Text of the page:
Who Was Jackie Robinson?

Robinson became the first Black athlete to play Major League Baseball in the 20th century when he took the field for the Brooklyn Dodgers in 1947. Throughout his decade-long career, Robinson distinguished himself as one of the game's most talented and exciting players, recording an impressive .311 career batting average. He was also a vocal civil rights activist.

Early Life

Jack Roosevelt Robinson was born on January 31, 1919, in Cairo, Georgia. The youngest of five children, Robinson was raised in relative poverty by a single mother.

He attended John Muir High School in Pasadena, California, and Pasadena Junior College, where he was an excellent athlete and played four sports: football, basketball, track and baseball. He was named the region's Most Valuable Player in baseball in 1938.

Robinson's older brother, Matthew, inspired Robinson to pursue his talent and love of athletics. Matthew won a silver medal in the 200-meter dash — just behind Jesse Owens — at the 1936 Olympic Games in Berlin.

Robinson continued his education at UCLA where he became the university's first student to win varsity letters in four sports. In 1941, despite his athletic success, Robinson was forced to leave UCLA just shy of graduation due to financial hardship.

He moved to Honolulu, Hawaii, where he played football for the semi-professional Honolulu Bears. His season with the Bears was cut short when the United States entered into World War II.

U.S. Army

From 1942 to 1944, Robinson served as a second lieutenant in the United States Army. However, he never saw combat.

During boot camp at Fort Hood, Texas, Robinson was arrested and court-martialed in 1944 for refusing to give up his seat and move to the back of a segregated bus. Robinson's excellent reputation, combined with the efforts of friends, the NAACP and various Black newspapers, shed public light on the injustice.

Ultimately he was acquitted of the charges and received an honorable discharge. His courage and moral objection to racial segregation were precursors to the impact Robinson would have in Major League Baseball.

Wife and Children

In the early 1940s, Robinson met nurse-in-training Rachel Isum when they were both attending UCLA. The couple was married on February 10, 1946.

As Robinson made his career in the major leagues, the couple faced mounting racism, from insults to death threats. Later in life, both Jackie and Rachel became actively involved in the civil rights movement.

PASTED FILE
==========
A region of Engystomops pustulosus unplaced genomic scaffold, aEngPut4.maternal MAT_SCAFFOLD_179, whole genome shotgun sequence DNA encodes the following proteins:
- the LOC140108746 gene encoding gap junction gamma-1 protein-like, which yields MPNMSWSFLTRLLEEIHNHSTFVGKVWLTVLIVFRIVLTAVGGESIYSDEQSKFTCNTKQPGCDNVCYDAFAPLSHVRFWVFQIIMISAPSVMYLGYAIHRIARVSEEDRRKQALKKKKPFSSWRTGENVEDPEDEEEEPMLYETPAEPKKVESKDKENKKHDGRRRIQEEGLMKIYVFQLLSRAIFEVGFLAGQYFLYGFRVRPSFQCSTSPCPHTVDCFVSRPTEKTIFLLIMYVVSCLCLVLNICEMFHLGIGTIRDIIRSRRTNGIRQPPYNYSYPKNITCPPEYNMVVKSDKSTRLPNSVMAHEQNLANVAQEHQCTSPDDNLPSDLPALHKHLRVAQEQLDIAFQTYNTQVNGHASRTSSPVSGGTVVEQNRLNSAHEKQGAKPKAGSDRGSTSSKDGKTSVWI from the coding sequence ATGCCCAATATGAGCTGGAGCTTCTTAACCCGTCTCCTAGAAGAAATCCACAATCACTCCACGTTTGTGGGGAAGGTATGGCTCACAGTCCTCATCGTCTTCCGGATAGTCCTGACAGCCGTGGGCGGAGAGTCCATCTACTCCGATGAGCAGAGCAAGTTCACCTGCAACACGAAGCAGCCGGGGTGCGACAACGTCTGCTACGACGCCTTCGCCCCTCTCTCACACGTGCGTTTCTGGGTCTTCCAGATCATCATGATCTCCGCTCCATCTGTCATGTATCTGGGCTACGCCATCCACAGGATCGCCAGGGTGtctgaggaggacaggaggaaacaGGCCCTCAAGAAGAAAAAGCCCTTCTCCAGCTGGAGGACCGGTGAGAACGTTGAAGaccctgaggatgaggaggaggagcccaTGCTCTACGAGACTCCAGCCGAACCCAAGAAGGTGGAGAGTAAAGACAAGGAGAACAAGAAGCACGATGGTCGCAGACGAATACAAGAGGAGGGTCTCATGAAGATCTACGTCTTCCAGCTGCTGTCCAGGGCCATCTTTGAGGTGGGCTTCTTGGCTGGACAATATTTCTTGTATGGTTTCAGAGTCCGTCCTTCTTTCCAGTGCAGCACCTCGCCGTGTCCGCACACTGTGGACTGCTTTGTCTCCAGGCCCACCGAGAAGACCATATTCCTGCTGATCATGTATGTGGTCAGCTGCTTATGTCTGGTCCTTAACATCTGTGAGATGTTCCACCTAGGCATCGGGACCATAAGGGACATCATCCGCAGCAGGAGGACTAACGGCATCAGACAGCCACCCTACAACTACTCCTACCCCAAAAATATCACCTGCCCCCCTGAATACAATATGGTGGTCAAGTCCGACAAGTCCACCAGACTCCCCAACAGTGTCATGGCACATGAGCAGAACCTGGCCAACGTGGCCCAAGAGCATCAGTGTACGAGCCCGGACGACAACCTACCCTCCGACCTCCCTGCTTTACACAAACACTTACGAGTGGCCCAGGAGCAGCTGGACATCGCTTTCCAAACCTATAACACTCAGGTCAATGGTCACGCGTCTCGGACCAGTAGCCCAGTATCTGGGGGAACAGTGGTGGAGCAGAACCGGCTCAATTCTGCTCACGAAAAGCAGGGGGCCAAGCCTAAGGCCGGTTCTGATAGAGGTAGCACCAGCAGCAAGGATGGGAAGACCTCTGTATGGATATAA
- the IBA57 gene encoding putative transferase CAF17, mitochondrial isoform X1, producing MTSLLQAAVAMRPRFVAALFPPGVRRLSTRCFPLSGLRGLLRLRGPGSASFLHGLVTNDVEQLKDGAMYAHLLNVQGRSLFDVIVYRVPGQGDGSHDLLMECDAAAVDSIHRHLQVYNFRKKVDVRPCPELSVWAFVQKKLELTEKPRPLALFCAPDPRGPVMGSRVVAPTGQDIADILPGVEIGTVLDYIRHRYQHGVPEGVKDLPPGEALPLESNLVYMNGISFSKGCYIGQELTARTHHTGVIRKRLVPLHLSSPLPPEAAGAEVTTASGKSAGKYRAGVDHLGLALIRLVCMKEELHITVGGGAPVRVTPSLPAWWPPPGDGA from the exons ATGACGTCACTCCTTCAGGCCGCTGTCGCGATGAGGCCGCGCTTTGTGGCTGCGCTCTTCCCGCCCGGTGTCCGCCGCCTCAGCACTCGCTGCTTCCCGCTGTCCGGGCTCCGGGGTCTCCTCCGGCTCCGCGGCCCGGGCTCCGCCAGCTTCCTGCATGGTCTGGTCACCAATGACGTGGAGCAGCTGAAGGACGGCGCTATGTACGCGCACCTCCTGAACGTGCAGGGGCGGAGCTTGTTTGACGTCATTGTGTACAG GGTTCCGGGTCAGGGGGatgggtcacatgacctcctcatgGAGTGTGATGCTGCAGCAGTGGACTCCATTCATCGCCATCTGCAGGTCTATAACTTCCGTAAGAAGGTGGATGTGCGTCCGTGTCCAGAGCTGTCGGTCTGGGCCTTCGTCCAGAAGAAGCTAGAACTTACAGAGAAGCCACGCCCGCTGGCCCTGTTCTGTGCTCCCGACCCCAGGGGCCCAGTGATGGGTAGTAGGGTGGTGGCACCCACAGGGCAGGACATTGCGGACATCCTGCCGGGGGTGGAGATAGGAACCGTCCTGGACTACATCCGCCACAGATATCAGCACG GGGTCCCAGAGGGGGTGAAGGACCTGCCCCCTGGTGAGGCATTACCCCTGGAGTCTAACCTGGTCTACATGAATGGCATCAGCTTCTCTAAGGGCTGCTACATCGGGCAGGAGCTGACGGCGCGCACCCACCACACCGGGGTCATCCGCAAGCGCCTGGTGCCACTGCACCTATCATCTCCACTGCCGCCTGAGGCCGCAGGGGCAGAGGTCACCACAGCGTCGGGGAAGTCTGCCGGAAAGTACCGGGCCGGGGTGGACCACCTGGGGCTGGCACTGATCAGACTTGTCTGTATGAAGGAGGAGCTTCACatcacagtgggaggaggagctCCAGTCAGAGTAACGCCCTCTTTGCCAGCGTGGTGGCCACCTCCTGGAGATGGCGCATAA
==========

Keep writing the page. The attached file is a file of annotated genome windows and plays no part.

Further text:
Jackie and Rachel had three children together: Jack, Sharon and David. Rachel said that she and Jackie went to great lengths to create a nurturing home that sheltered their kids from racism.

In 1971, the couple’s oldest child, Jack Robinson Jr., died at the age of 24 in a car accident. Their middle child, Sharon Robinson, is an author and consultant for Major League Baseball, while their youngest child, David Robinson, is a coffee farmer in Tanzania.

Joining Major League Baseball

After his discharge from the Army in 1944, Robinson began to play baseball professionally. At the time, the sport was segregated, and African Americans and white people played in separate leagues.

Robinson began playing in the Negro Leagues, but he was soon chosen by Branch Rickey, president of the Brooklyn Dodgers, to help integrate Major League Baseball. He joined the all-white Montreal Royals, a farm team for the Brooklyn Dodgers, in 1946. Robinson later moved to Florida to begin spring training with the Royals.

Rickey knew there would be difficult times ahead for the young athlete, and so made Robinson promise to not fight back when confronted with racism. Rickey also personally tested Robinson's reactions to the racial slurs and insults he knew the player would endure.

Brooklyn Dodgers

From the beginning of his career with the Dodgers, Robinson's will was tested. Some of his new teammates objected to having an African American on their team. People in the crowds sometimes jeered Robinson, and he and his family received threats.

Despite the racial abuse, particularly at away games, Robinson had an outstanding start with the Royals, leading the International League with a .349 batting average and .985 fielding percentage. His successful year led to his promotion to join the Dodgers.

Robinson played his first game at Ebbets Field for the Brooklyn Dodgers on April 15, 1947, making history as the first Black athlete to play Major League Baseball in the 20th century.

The harassment continued, however, most notably by the Philadelphia Phillies and their manager, Ben Chapman. During one infamous game, Chapman and his team shouted derogatory terms at Robinson from their dugout.

Many players on opposing teams threatened not to play against the Dodgers. Even his own teammates threatened to sit out.

But Dodgers manager Leo Durocher informed them that he would sooner trade them than Robinson. His loyalty to the player set the tone for the rest of Robinson's career with the team.

Others defended Robinson's right to play in the major leagues, including League President Ford Frick, Baseball Commissioner Happy Chandler, Jewish baseball star Hank Greenberg and Dodgers shortstop and team captain Pee Wee Reese.

In one incident, while fans harassed Robinson from the stands, Reese walked over and put his arm around his teammate, a gesture that has become legendary in baseball history.


Jackie Robinson fact card

Rookie of the Year

Robinson succeeded in putting the prejudice and racial strife aside and showed everyone what a talented player he was. In his first year, he batted .297 with 12 home runs and helped the Dodgers win the National League pennant.

That year, Robinson led the National League in stolen bases and was selected as Rookie of the Year. He continued to wow fans and critics alike with impressive feats, such as an outstanding .342 batting average during the 1949 season. He led in stolen bases that year and earned the National League's Most Valuable Player Award.

Robinson soon became a hero of the sport, even among former critics, and was the subject of the popular song, "Did You See Jackie Robinson Hit That Ball?" His success in the major leagues opened the door for other African American players, such as Satchel Paige, Willie Mays, and Hank Aaron.


An exceptional base runner, Robinson stole home 19 times in his career, setting a league record. In 1955, he helped the Dodgers win the World Series. Before he retired, he became the highest-paid athlete in Dodgers' history.

Over the course of his career in Major League Baseball, from 1947 to 1956, Robinson achieved the following stats:

•.311 batting average (AVG)

•137 home runs (HR) 

•4877 times at bat (AB)